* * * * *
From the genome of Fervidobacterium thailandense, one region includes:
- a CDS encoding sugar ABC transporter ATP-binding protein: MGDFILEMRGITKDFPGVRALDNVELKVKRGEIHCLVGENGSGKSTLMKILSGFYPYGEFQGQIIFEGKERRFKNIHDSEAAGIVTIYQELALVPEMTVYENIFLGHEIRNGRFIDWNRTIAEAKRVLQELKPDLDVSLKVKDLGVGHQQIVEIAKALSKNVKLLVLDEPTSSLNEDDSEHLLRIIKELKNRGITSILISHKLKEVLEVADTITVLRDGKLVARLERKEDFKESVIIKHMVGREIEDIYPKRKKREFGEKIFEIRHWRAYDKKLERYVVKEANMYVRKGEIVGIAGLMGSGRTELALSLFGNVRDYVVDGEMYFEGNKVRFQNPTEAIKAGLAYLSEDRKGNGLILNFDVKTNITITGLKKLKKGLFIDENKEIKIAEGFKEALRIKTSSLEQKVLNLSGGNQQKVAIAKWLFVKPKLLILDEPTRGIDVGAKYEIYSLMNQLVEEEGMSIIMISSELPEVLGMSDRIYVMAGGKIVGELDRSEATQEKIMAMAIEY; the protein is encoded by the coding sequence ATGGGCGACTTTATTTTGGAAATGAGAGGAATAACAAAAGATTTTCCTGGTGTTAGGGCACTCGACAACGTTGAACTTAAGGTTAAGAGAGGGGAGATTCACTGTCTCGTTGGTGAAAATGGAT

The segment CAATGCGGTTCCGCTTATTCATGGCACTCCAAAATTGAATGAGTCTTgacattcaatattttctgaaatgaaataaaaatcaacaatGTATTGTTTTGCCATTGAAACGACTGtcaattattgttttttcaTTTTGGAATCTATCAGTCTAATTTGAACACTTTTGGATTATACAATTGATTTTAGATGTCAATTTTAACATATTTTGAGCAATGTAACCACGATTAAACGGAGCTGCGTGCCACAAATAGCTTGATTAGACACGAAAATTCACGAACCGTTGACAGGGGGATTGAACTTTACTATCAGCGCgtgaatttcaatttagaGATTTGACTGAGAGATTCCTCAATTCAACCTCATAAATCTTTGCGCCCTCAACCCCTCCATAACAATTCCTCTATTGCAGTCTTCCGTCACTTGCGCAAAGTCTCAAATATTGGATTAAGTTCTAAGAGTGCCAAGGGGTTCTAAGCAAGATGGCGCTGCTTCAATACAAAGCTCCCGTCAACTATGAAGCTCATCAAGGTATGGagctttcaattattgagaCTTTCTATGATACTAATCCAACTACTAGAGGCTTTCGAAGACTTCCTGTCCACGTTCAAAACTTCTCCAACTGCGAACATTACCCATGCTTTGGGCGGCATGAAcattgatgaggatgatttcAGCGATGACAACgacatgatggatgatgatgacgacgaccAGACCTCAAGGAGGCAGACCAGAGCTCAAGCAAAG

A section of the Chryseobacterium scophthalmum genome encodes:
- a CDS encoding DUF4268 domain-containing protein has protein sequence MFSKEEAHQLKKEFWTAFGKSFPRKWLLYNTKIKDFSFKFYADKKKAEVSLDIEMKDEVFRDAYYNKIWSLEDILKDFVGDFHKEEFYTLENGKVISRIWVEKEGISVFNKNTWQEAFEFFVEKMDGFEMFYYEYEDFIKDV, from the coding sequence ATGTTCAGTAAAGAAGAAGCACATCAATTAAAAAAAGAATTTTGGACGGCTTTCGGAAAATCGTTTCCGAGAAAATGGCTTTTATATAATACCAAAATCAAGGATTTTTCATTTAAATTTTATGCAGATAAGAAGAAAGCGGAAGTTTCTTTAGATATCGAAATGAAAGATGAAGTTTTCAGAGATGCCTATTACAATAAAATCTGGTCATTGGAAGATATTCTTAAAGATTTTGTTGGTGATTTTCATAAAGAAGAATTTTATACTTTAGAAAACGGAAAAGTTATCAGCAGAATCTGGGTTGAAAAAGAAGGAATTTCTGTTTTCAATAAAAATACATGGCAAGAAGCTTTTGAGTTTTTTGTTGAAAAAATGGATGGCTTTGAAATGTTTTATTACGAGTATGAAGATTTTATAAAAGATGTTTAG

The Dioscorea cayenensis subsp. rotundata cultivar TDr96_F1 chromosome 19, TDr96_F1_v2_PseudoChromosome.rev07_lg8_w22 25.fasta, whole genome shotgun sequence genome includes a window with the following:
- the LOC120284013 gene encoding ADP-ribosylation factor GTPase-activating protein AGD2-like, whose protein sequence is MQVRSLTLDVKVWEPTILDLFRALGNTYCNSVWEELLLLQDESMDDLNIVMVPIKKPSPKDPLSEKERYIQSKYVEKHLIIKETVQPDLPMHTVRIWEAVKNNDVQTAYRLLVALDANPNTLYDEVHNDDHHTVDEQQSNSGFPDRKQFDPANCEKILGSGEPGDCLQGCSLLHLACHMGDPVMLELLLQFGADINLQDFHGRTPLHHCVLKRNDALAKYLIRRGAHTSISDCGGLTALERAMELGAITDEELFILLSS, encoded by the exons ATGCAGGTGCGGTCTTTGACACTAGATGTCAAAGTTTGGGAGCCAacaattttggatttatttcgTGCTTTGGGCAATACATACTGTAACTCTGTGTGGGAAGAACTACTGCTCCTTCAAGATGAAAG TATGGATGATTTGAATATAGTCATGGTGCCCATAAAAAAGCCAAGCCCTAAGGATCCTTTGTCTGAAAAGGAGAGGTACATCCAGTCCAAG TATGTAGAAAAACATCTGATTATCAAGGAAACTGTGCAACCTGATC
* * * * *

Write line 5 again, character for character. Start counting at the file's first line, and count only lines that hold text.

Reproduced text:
- a CDS encoding DUF4268 domain-containing protein has protein sequence MFSKEEAHQLKKEFWTAFGKSFPRKWLLYNTKIKDFSFKFYADKKKAEVSLDIEMKDEVFRDAYYNKIWSLEDILKDFVGDFHKEEFYTLENGKVISRIWVEKEGISVFNKNTWQEAFEFFVEKMDGFEMFYYEYEDFIKDV, from the coding sequence ATGTTCAGTAAAGAAGAAGCACATCAATTAAAAAAAGAATTTTGGACGGCTTTCGGAAAATCGTTTCCGAGAAAATGGCTTTTATATAATACCAAAATCAAGGATTTTTCATTTAAATTTTATGCAGATAAGAAGAAAGCGGAAGTTTCTTTAGATATCGAAATGAAAGATGAAGTTTTCAGAGATGCCTATTACAATAAAATCTGGTCATTGGAAGATATTCTTAAAGATTTTGTTGGTGATTTTCATAAAGAAGAATTTTATACTTTAGAAAACGGAAAAGTTATCAGCAGAATCTGGGTTGAAAAAGAAGGAATTTCTGTTTTCAATAAAAATACATGGCAAGAAGCTTTTGAGTTTTTTGTTGAAAAAATGGATGGCTTTGAAATGTTTTATTACGAGTATGAAGATTTTATAAAAGATGTTTAG